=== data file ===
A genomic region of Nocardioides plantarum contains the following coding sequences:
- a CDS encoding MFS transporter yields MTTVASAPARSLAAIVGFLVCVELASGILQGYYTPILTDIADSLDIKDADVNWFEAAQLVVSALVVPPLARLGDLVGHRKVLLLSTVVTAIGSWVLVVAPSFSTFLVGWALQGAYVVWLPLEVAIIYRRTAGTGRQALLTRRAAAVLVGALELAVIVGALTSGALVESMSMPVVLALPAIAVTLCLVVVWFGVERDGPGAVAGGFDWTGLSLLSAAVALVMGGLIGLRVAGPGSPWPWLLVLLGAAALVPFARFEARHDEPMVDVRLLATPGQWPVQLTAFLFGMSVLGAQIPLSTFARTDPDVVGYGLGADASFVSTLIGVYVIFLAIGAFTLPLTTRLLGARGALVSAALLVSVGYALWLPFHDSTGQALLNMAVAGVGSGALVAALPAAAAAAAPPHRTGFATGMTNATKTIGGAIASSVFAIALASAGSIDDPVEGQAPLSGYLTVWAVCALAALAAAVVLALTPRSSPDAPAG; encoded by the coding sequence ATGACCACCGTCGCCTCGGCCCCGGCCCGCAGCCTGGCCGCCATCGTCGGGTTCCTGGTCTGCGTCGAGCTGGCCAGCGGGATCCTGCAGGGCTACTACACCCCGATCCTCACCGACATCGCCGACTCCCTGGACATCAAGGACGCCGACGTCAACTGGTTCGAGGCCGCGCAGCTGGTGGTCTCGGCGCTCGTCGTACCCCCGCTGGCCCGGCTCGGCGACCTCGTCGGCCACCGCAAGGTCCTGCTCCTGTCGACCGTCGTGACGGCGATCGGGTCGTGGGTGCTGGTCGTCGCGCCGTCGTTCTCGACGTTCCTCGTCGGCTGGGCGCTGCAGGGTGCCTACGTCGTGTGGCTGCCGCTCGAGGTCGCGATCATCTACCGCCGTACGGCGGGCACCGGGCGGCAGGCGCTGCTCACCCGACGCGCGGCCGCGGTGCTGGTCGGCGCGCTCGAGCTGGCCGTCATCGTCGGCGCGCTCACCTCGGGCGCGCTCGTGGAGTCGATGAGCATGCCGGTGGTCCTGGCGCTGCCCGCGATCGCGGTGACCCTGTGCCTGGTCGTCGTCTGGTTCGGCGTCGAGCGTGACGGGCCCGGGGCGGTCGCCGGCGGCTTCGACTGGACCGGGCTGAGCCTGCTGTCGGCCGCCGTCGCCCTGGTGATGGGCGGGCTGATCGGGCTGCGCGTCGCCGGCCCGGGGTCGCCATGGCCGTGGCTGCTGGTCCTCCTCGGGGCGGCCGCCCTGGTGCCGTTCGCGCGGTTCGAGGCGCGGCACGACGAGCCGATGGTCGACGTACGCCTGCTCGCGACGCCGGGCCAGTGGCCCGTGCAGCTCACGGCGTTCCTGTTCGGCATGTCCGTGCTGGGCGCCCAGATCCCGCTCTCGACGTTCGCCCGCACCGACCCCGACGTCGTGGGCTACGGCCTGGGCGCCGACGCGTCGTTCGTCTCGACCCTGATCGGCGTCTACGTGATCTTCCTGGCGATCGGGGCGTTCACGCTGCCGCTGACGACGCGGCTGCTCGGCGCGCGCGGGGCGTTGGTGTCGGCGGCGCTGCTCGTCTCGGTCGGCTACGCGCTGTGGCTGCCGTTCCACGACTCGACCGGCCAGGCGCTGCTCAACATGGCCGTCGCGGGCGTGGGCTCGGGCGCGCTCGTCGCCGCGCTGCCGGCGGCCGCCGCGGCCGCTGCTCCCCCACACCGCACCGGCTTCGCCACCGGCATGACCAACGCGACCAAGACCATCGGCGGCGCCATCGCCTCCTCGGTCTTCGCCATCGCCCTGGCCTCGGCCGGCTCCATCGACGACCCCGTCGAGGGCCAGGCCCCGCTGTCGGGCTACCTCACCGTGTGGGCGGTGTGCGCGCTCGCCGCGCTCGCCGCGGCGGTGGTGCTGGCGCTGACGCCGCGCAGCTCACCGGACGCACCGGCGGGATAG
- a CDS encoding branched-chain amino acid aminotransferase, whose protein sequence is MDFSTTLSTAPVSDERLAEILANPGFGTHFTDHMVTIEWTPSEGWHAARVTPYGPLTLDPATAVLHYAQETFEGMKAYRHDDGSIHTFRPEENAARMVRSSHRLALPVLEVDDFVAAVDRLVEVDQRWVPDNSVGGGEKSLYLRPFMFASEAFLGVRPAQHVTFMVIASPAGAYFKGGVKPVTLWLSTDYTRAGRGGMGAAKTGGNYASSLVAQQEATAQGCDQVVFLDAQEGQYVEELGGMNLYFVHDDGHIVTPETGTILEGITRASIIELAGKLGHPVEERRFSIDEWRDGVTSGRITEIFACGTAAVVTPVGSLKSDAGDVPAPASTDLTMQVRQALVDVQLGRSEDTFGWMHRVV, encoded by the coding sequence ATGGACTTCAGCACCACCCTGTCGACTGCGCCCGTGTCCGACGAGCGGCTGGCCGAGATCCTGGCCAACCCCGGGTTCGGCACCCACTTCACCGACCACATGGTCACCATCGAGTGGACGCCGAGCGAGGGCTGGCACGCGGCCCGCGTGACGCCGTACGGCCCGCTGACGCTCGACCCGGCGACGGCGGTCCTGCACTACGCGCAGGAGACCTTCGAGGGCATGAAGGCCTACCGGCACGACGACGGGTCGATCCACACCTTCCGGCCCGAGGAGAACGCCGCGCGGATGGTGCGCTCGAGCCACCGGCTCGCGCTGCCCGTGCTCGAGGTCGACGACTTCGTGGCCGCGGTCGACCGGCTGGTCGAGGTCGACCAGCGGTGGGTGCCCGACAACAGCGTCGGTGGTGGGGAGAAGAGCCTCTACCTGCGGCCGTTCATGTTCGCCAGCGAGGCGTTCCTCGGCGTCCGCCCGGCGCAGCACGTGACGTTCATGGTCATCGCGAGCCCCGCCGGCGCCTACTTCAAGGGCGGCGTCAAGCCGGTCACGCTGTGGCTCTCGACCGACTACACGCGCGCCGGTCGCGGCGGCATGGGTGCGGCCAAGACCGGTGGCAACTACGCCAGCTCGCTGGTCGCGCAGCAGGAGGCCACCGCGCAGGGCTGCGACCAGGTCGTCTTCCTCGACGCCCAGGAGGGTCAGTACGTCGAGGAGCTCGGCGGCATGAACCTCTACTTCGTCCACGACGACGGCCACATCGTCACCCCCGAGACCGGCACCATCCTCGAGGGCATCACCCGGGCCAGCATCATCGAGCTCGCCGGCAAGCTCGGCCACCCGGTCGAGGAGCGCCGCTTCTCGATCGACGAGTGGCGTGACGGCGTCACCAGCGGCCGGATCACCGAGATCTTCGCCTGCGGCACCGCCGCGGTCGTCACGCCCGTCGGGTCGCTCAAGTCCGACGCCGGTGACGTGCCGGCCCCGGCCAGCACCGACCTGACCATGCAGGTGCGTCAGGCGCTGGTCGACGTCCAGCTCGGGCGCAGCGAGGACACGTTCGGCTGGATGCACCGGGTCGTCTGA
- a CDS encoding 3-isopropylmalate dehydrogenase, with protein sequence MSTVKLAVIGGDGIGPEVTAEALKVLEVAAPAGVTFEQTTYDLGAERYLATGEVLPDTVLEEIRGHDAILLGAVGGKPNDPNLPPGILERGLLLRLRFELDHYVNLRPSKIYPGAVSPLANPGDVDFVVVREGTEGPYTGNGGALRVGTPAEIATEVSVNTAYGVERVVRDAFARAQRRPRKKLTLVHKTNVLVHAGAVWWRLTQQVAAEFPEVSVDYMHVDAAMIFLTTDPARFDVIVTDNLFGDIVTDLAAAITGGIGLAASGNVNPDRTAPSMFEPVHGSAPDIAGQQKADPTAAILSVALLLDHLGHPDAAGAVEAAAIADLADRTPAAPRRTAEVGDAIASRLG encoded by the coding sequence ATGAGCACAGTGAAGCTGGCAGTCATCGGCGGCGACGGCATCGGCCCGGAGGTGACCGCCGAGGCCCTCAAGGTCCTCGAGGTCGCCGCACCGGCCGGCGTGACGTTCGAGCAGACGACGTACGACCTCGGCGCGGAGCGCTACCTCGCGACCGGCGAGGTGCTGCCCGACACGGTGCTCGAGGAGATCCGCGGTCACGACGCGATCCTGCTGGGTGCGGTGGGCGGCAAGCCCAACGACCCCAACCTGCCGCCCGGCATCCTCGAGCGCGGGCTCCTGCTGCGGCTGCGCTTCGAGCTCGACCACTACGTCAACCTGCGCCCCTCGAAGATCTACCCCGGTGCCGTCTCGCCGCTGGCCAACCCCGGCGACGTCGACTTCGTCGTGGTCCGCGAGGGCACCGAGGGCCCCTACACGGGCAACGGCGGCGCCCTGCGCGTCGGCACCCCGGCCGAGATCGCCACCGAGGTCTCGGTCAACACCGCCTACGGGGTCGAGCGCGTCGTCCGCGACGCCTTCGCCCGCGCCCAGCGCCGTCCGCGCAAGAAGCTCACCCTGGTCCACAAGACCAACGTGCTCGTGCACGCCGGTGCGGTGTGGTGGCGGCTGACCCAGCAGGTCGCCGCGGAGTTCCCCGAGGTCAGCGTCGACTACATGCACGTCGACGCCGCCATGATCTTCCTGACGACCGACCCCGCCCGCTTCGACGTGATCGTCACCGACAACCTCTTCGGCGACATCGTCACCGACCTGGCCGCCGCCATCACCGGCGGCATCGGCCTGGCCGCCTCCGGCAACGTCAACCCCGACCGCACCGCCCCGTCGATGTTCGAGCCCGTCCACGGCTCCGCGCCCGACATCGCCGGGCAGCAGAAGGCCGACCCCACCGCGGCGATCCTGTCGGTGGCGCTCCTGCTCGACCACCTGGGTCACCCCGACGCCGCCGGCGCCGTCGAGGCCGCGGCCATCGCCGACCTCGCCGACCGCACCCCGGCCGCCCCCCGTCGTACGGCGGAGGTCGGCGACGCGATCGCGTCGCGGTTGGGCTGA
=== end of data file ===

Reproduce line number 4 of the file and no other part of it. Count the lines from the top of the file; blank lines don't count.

- a CDS encoding 3-isopropylmalate dehydrogenase, with protein sequence MSTVKLAVIGGDGIGPEVTAEALKVLEVAAPAGVTFEQTTYDLGAERYLATGEVLPDTVLEEIRGHDAILLGAVGGKPNDPNLPPGILERGLLLRLRFELDHYVNLRPSKIYPGAVSPLANPGDVDFVVVREGTEGPYTGNGGALRVGTPAEIATEVSVNTAYGVERVVRDAFARAQRRPRKKLTLVHKTNVLVHAGAVWWRLTQQVAAEFPEVSVDYMHVDAAMIFLTTDPARFDVIVTDNLFGDIVTDLAAAITGGIGLAASGNVNPDRTAPSMFEPVHGSAPDIAGQQKADPTAAILSVALLLDHLGHPDAAGAVEAAAIADLADRTPAAPRRTAEVGDAIASRLG encoded by the coding sequence ATGAGCACAGTGAAGCTGGCAGTCATCGGCGGCGACGGCATCGGCCCGGAGGTGACCGCCGAGGCCCTCAAGGTCCTCGAGGTCGCCGCACCGGCCGGCGTGACGTTCGAGCAGACGACGTACGACCTCGGCGCGGAGCGCTACCTCGCGACCGGCGAGGTGCTGCCCGACACGGTGCTCGAGGAGATCCGCGGTCACGACGCGATCCTGCTGGGTGCGGTGGGCGGCAAGCCCAACGACCCCAACCTGCCGCCCGGCATCCTCGAGCGCGGGCTCCTGCTGCGGCTGCGCTTCGAGCTCGACCACTACGTCAACCTGCGCCCCTCGAAGATCTACCCCGGTGCCGTCTCGCCGCTGGCCAACCCCGGCGACGTCGACTTCGTCGTGGTCCGCGAGGGCACCGAGGGCCCCTACACGGGCAACGGCGGCGCCCTGCGCGTCGGCACCCCGGCCGAGATCGCCACCGAGGTCTCGGTCAACACCGCCTACGGGGTCGAGCGCGTCGTCCGCGACGCCTTCGCCCGCGCCCAGCGCCGTCCGCGCAAGAAGCTCACCCTGGTCCACAAGACCAACGTGCTCGTGCACGCCGGTGCGGTGTGGTGGCGGCTGACCCAGCAGGTCGCCGCGGAGTTCCCCGAGGTCAGCGTCGACTACATGCACGTCGACGCCGCCATGATCTTCCTGACGACCGACCCCGCCCGCTTCGACGTGATCGTCACCGACAACCTCTTCGGCGACATCGTCACCGACCTGGCCGCCGCCATCACCGGCGGCATCGGCCTGGCCGCCTCCGGCAACGTCAACCCCGACCGCACCGCCCCGTCGATGTTCGAGCCCGTCCACGGCTCCGCGCCCGACATCGCCGGGCAGCAGAAGGCCGACCCCACCGCGGCGATCCTGTCGGTGGCGCTCCTGCTCGACCACCTGGGTCACCCCGACGCCGCCGGCGCCGTCGAGGCCGCGGCCATCGCCGACCTCGCCGACCGCACCCCGGCCGCCCCCCGTCGTACGGCGGAGGTCGGCGACGCGATCGCGTCGCGGTTGGGCTGA